from The American Heritage® Dictionary of the English Language, 5th Edition.

  • noun The act of retaining or the condition of being retained.
  • noun The practice of requiring a student to repeat a class or a year of school because of insufficient educational progress to advance.
  • noun The ability to recall or recognize what has been learned or experienced; memory.
  • noun The inability of a person or animal to eliminate a bodily waste.

from The Century Dictionary.

  • noun The act of retaining or keeping back; restraint; reserve.
  • noun The act of retaining or holding as one's own; continued possession or ownership.
  • noun Continuance or perseverance, as in the use or practice of anything; preservation.
  • noun The act of retaining or keeping in mind; especially, that activity of the mind by which it retains ideas; the retentive faculty: often used as synonymous with memory.
  • noun Hence That which retains impressions, as a tablet.
  • noun In medicine:
  • noun The power of retaining, as in the stomach or bladder; inability to void or discharge: as, the retention of food or medicine by the stomach; retention of urine.
  • noun Hence— A morbid accumulation of solid or liquid matter in vessels of the body or cavities intended to contain it only for a time.
  • noun The state of being confined; custody; confinement.
  • noun In Scots law, a lien; the right of withholding a debt or retaining property until a debt due to the person claiming this right is duly paid.
  • noun Synonyms Reservation, preservation. See keep.

from the GNU version of the Collaborative International Dictionary of English.

  • noun The act of retaining, or the state of being ratined.
  • noun The power of retaining; retentiveness.
  • noun rare That which contains something, as a tablet; a ���� of preserving impressions.
  • noun The act of withholding; retraint; reserve.
  • noun Place of custody or confinement.
  • noun (Law) The right of withholding a debt, or of retaining property until a debt due to the person claiming the right be duly paid; a lien.
  • noun (Med.) a cyst produced by obstruction of a duct leading from a secreting organ and the consequent retention of the natural secretions.

from Wiktionary, Creative Commons Attribution/Share-Alike License.

  • noun The act of retaining or something retained
  • noun The act or power of remembering things
  • noun A memory, what is retained in the mind
  • noun medicine The involuntary withholding of urine and faeces

from WordNet 3.0 Copyright 2006 by Princeton University. All rights reserved.

  • noun the power of retaining and recalling past experience
  • noun the power of retaining liquid
  • noun the act of retaining something


from The American Heritage® Dictionary of the English Language, 4th Edition

[Middle English retencioun, from Old French retention, from Latin retentiō, retentiōn-, from retentus, past participle of retinēre, to retain; see retain.]

from Wiktionary, Creative Commons Attribution/Share-Alike License

From Middle English retencioun, from Latin retentiō, from retentus, the perfect passive participle of retineō ("retain") (from re- ("back, again") + teneō ("hold, keep")).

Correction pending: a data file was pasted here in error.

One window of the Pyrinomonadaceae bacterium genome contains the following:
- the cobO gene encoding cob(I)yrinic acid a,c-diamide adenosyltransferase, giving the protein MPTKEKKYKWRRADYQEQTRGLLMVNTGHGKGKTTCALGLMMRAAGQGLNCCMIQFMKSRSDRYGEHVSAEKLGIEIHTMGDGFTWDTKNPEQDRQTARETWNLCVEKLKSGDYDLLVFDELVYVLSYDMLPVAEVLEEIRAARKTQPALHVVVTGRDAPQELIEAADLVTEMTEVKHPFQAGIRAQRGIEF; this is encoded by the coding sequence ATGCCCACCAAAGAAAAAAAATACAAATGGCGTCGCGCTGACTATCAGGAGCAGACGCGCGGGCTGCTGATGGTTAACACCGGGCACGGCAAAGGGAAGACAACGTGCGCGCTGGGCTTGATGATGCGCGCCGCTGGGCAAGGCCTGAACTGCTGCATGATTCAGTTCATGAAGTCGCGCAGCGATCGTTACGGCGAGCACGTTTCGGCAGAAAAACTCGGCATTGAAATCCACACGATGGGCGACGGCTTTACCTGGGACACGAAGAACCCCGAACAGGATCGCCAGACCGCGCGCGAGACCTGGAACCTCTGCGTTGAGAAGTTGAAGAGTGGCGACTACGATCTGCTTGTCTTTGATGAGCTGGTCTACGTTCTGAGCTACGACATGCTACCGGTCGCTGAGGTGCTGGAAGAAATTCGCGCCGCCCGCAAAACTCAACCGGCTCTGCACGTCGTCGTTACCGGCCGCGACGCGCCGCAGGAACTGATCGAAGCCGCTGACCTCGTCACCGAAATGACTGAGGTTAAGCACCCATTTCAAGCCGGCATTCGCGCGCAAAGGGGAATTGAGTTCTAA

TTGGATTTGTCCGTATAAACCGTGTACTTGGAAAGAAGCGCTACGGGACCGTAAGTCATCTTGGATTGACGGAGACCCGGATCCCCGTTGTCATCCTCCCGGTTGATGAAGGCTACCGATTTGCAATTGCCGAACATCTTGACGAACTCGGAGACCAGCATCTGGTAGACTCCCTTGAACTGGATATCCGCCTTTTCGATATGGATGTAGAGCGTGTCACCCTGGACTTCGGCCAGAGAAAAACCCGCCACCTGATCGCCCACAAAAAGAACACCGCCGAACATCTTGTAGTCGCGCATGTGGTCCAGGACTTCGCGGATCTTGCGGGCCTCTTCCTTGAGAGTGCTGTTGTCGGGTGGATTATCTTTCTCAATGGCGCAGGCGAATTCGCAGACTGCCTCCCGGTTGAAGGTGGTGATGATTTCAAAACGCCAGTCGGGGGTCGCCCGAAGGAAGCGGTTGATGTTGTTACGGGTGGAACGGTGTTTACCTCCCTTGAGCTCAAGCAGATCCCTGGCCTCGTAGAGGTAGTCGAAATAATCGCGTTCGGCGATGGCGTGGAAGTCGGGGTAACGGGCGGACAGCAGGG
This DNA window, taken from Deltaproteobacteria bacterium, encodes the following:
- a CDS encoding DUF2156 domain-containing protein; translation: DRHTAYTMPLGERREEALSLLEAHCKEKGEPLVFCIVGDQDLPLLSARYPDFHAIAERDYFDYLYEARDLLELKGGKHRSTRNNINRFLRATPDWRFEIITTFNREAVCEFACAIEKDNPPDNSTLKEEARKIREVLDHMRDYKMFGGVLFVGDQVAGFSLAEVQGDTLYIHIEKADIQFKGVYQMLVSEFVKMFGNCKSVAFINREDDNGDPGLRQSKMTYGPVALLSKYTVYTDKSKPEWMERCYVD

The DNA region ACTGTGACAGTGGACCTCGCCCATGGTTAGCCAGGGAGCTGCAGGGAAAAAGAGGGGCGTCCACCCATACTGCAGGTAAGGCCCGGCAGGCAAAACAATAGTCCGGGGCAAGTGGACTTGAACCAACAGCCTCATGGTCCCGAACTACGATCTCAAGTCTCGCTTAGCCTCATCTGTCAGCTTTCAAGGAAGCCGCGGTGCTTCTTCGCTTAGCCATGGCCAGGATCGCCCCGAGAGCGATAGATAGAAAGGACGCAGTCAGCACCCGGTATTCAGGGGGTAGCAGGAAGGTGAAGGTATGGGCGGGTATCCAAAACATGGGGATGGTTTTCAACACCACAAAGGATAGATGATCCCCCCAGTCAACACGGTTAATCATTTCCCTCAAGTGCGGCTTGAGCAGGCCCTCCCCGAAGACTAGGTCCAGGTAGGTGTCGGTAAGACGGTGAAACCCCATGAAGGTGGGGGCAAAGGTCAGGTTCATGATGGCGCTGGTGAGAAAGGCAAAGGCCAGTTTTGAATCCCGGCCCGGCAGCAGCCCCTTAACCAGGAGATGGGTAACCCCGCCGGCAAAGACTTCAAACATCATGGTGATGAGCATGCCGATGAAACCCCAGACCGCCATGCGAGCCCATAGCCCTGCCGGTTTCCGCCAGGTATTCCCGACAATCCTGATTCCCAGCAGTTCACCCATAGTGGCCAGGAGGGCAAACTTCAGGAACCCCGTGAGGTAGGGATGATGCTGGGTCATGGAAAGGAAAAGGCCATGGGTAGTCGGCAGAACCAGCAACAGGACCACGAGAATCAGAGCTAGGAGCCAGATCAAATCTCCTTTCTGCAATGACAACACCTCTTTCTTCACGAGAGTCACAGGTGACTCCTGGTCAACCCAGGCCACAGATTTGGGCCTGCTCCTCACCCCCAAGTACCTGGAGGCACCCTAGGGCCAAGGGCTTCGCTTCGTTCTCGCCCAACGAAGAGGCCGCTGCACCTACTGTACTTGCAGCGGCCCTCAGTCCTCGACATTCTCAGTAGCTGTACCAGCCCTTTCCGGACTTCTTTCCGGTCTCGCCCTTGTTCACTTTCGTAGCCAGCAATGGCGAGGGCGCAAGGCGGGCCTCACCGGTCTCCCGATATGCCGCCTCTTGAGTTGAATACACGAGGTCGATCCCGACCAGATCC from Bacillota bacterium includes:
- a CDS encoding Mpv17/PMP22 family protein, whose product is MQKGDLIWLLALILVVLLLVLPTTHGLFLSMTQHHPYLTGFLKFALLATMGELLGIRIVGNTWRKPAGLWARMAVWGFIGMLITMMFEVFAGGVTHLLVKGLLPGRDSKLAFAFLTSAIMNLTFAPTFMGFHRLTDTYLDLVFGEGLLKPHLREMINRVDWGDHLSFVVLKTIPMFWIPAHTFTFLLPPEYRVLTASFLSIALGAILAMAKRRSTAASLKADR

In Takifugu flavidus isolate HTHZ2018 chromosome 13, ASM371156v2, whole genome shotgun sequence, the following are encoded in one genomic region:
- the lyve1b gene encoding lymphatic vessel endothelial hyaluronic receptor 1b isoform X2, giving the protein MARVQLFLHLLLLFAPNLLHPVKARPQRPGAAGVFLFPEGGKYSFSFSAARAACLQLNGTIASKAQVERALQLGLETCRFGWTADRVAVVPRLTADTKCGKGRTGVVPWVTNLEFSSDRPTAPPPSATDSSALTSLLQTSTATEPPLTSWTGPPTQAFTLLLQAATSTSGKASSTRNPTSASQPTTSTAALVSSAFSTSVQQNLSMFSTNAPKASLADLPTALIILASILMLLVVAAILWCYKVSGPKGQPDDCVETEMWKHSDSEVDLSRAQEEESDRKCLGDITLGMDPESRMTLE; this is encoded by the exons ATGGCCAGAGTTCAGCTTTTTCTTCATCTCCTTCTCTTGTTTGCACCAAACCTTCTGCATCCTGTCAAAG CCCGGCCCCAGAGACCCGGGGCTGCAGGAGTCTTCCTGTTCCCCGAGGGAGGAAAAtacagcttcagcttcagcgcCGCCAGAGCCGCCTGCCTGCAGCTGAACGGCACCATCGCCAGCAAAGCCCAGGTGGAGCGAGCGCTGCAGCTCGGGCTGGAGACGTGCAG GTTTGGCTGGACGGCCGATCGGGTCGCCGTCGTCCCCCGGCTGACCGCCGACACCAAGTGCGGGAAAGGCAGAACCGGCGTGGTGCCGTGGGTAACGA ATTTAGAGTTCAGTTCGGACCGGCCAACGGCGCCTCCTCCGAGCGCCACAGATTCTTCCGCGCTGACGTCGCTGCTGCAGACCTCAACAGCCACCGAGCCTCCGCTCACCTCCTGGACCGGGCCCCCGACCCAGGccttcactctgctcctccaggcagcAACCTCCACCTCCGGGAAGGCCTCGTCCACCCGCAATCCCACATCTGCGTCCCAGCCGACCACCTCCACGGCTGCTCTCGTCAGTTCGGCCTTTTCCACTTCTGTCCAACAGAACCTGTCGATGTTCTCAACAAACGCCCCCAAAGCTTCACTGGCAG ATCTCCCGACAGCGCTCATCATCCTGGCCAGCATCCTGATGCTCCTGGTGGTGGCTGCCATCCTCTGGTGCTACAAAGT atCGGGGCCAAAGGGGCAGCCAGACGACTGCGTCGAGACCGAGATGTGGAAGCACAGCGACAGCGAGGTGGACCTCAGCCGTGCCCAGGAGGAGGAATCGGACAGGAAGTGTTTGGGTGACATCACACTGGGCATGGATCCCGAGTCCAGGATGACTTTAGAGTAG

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  • The most critical step in retention is the analysis in which an informed judgment is made as to whether or not the communications or other data seized is foreign intelligence information.

    Minimize Me! 2008

  • In the third quarter, when the financing company was hard hit by the freeze in credit markets, it paid executives $28 million in what it called retention payments to make up for the shriveled value of their long-term incentive plans.

    TARP Puts the Brakes on GMAC Executives' Pay 2009

  • Data retention is a crucial element of surveillance.

    Balkinization 2006

  • On top of that, a city official tells CNN, Houston streets are designed to be what he calls retention ponds, places to hold water when drainage ditches and channels overflow so that homes and other buildings won't get flooded.

    CNN Transcript Sep 22, 2005 2005

  • The true reason in my mind SL hasnt had a higher retention is the absolutly confusing orientation centre starts award program most get stuck in orientation forever, then when you do pass they drop you in a welcome centre where not one linden employee is present, many in the community go there to help and of course to increase traffic and knowledge of thier places but honestly secondlife needs to hold the newbies hands a little better in the beginning and I bet you more than 1/2 that usualy quit would stay.

    Philip Rosedale Answers Your Second Life Questions - Freakonomics Blog - 2007

  • Layoff and retention is based on seniority, not on performance.

    Council Gives 12 Percent Raises to Five Managers « PubliCola 2010

  • Chicks and water retention is a hellish confounding business.

    Cheeseburger Gothic » Burger Lite 5 March 2010

  • If students do self-test, it is often to assess what they've learned, rather than to enhance their long-term retention of the material.

    How to maximise your memory 2012

  • They are furious over $165 million in retention bonuses paid last Friday by federal welfare client AIG.

    The Obama Market 2009

  • They are furious over $165 million in retention bonuses paid last Friday by federal welfare client AIG.

    Stromata Blog: 2009


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  • "The term used by online marketers to describe the efforts of a company to keep their customer or client from defecting to the competition." --Webopedia

    June 26, 2009